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Bedding inspiration for autumn and winter

The end of summer doesn’t have to spell the end of fun and colour in your garden…

In late September, you’ll probably be packing away the shorts and sandals that have seen you through summer, and getting out your favourite chunky knits and practical boots ready for the big chill. Is there anything more cosy and satisfying? And it’s not just our clothes that change in the autumn…

Just like us, our gardens prefer to sport different fashions during the cooler months. While it’s true that we spend less time outdoors enjoying our gardens in the winter, having something attractive to look out upon can go a long way towards lifting your spirits when the weather is dull. All it takes is a little planning…

Don’t let your garden spend another winter looking bleak and uninspiring. As the nights draw in and the temperatures drop, we have plenty of inspiration to keep your space looking beautiful right through until spring.

Caring for your winter blooms

If you haven’t already, remove any old bedding plants and compost them. Then replace your compost (your summer plants will likely have absorbed all of its nutrients) and add a good feed before arranging your winter flowering plants in their final flowering position.

It goes without saying that winter flowering plants don’t need watering as often as those that flower in the dry heat of summer, but it’s still a good idea to check in on them on a regular basis. If your garden goes a week or so without rain, give plants a little water and feed - being sure not to overwater, as this can lead to rot. Deadhead as normal to encourage fresh blooms.

Most important of all, make sure you choose varieties known to do well in autumn and winter. The choice of colours and shapes might just surprise you! We recommend:


Tough and easy to grow, pansies work in containers, beds and borders - and come in a stunning range of colours, their little faces guaranteed to cheer you up even on the darkest days. They require a fairly sunny spot, as well as proper draining in good soil in order to do their best work. Look after them and they will dress up your garden from November to spring. Smaller-flowered varieties are hardier and easier to combine with other plants than those with big flowers.


Lovely in hanging baskets, pots and containers, forget-me-nots self seed, so you can enjoy them season after season. Plant them now and they will be out in full force to delight you at the first signs of spring.


Bright, colourful, and gorgeously abundant, polyanthus are also tough little plants and are a fabulous way to keep an injection of colour in your garden all winter long. Their pretty rosette forms make them ideal for containers, and they can be replanted in the ground when the time comes.

Wild Primroses

Loved by gardeners and pollinators alike, wild primroses are a mainstay of the British garden - and are best enjoyed in early spring. In fact, all primroses are great for adding some drama to your winter displays - delicately scented, these statuesque blooms also grow up to 20cm in size! Double primroses can generally be bought in the autumn and there are some good hardy seed forms such as Belarina. They are soft-stemmed so examine the roots for vine weevil when you buy - avoid plants with visible gaps in the root structure.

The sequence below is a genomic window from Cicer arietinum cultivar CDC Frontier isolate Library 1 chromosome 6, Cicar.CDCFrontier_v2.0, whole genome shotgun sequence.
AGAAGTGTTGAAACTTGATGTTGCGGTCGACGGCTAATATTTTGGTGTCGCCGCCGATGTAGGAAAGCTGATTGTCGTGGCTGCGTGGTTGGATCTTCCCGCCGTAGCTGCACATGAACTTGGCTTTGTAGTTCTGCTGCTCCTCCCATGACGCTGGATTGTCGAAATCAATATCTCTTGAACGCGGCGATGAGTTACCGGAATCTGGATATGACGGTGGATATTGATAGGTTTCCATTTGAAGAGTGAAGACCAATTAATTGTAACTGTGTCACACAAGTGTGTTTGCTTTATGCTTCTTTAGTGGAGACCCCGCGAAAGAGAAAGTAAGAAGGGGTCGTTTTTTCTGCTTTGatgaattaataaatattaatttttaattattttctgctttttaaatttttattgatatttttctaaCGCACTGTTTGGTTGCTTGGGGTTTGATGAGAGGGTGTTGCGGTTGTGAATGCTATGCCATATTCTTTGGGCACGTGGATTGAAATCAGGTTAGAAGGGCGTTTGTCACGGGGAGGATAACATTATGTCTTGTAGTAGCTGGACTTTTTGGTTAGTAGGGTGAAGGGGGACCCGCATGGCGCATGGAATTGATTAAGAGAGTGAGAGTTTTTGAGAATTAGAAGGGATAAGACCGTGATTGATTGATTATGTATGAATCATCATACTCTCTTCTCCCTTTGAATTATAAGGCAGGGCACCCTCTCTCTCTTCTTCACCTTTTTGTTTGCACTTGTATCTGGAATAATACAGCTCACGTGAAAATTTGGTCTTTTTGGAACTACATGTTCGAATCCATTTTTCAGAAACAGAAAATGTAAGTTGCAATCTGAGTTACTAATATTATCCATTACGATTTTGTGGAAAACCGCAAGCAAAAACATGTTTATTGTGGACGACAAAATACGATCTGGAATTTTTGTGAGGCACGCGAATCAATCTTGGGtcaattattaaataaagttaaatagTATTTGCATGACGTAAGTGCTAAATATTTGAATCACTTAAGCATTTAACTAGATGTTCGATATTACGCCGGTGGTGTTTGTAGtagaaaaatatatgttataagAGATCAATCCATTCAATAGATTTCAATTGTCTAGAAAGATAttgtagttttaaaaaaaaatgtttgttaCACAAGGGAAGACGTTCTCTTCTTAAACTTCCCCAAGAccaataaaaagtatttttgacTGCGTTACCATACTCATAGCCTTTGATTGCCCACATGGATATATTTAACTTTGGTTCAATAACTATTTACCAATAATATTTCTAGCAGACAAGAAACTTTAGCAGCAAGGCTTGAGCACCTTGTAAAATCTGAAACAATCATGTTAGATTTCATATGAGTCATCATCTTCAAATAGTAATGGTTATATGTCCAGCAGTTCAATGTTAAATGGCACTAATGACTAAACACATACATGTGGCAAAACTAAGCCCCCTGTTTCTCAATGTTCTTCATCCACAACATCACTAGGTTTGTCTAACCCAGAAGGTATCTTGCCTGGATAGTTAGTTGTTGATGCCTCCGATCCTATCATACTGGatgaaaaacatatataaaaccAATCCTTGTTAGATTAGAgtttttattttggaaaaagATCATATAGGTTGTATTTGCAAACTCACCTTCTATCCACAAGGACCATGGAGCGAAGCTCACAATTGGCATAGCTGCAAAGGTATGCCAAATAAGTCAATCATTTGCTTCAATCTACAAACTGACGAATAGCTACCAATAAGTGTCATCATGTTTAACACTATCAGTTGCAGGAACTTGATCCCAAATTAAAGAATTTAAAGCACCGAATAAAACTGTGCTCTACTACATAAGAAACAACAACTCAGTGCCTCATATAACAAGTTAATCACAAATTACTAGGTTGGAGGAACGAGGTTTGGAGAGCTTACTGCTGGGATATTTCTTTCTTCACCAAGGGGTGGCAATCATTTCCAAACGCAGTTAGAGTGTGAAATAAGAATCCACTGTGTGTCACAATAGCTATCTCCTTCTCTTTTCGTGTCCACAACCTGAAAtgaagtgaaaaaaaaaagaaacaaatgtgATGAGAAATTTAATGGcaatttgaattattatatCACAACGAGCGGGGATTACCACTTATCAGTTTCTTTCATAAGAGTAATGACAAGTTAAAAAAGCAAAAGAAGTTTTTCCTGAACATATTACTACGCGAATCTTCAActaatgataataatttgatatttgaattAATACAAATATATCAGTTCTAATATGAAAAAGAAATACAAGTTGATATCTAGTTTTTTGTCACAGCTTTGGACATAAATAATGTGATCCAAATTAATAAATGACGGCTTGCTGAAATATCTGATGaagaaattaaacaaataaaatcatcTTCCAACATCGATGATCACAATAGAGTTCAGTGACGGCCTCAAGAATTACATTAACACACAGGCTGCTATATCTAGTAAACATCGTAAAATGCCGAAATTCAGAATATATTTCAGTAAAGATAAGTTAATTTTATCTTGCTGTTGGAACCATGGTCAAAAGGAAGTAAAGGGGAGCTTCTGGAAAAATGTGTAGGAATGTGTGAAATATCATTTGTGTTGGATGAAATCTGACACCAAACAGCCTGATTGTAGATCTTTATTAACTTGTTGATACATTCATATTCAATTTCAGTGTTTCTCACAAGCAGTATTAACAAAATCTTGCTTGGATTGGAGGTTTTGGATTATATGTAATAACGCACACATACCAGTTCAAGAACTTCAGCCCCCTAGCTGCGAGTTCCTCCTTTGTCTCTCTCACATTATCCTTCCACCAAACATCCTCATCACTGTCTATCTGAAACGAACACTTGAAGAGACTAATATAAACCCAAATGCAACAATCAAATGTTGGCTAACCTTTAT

With hardy and less hardy varieties available, cyclamen do best where they are shielded from harsh weather conditions. Keep them in a sheltered outdoor position where possible and fleece them with heavy duty material on cold nights. Your efforts are sure to pay off - when they are looked over, cyclamen can produce hundreds of beautiful flowers - and their snowflake-like foliage is just gorgeous.

Winter-flowering violas

Winter-flowering violas are hardier than winter pansies, with a beautiful scent and a more wild appearance than many pansy varieties.

Double daisies

Double daisies make excellent bedding plants, and look particularly good when mixed with dramatic red blooms and dark-coloured foliage.

Winter-flowering heathers

Although many need acid-soil to thrive in the garden long term, winter-flowering heathers can survive a single winter provided you use loam-based compost and a good feed.

And why not…

Experiment with herbs, shrubs and even vegetables to keep your garden looking gorgeous? Ornamental cabbages give a long-lasting display and are available in an enormous range of colours and leaf shapes. Their coloration changes as the weather cools, presenting an ever-changing spectacle. They also combine well with fine-textured plants such as grasses

Plants need more than just water and nutrients, they need a regular supply of plant-sourced amino acids and peptides to grow, yield and last their best. Our Imperium Organics plant stimulant supplies all the amino acids and peptides your plants need to revive, survive and thrive the natural way.

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